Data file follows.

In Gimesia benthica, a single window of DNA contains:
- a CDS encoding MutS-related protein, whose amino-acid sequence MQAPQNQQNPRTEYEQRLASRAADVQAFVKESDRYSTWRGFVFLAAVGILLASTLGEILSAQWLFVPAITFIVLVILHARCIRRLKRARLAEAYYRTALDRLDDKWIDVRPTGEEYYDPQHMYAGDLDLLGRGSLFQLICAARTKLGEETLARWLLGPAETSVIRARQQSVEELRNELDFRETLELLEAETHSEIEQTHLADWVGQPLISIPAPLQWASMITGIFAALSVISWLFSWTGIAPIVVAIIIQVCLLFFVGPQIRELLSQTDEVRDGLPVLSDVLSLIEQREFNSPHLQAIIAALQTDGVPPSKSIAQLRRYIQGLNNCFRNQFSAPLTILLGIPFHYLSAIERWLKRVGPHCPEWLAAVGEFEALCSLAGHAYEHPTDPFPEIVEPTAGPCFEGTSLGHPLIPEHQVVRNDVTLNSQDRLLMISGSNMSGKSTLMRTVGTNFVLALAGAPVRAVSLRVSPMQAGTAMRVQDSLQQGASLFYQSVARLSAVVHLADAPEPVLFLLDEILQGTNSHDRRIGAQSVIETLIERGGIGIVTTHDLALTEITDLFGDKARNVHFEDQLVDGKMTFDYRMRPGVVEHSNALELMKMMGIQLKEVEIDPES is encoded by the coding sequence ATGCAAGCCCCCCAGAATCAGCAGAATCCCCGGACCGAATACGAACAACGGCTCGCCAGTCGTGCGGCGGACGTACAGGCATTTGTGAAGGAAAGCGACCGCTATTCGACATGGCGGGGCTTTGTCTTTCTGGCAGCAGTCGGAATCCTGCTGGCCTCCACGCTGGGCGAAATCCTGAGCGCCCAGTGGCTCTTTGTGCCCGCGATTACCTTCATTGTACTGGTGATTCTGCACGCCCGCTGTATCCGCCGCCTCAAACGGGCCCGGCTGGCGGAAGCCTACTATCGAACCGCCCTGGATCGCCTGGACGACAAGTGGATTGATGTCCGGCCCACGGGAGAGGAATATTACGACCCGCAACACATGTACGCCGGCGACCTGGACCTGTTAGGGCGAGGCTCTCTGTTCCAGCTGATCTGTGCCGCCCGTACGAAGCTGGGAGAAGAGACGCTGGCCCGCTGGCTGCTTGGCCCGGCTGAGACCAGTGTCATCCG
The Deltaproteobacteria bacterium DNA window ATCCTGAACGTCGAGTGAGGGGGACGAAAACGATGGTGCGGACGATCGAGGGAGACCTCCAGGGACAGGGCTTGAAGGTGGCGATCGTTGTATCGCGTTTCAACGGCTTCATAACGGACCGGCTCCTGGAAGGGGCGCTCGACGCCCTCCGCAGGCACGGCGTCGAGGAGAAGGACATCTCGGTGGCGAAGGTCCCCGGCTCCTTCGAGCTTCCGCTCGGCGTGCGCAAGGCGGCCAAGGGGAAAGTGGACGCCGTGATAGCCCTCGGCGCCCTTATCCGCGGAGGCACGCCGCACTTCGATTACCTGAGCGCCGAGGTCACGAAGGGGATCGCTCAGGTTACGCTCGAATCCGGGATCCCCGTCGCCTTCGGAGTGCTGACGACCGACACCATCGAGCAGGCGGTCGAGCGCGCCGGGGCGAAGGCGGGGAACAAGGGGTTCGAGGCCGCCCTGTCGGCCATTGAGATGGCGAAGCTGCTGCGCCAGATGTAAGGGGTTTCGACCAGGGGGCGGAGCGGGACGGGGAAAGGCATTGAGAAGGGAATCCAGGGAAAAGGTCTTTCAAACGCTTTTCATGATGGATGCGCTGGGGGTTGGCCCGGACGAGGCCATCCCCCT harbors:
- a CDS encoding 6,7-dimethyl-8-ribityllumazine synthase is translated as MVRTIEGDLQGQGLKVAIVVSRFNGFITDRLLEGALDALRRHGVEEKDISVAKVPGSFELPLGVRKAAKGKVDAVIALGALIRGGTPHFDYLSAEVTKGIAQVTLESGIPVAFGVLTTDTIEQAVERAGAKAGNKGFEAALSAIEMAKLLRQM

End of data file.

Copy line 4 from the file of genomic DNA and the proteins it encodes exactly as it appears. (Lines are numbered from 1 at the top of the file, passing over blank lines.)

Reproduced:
- a CDS encoding 6,7-dimethyl-8-ribityllumazine synthase is translated as MVRTIEGDLQGQGLKVAIVVSRFNGFITDRLLEGALDALRRHGVEEKDISVAKVPGSFELPLGVRKAAKGKVDAVIALGALIRGGTPHFDYLSAEVTKGIAQVTLESGIPVAFGVLTTDTIEQAVERAGAKAGNKGFEAALSAIEMAKLLRQM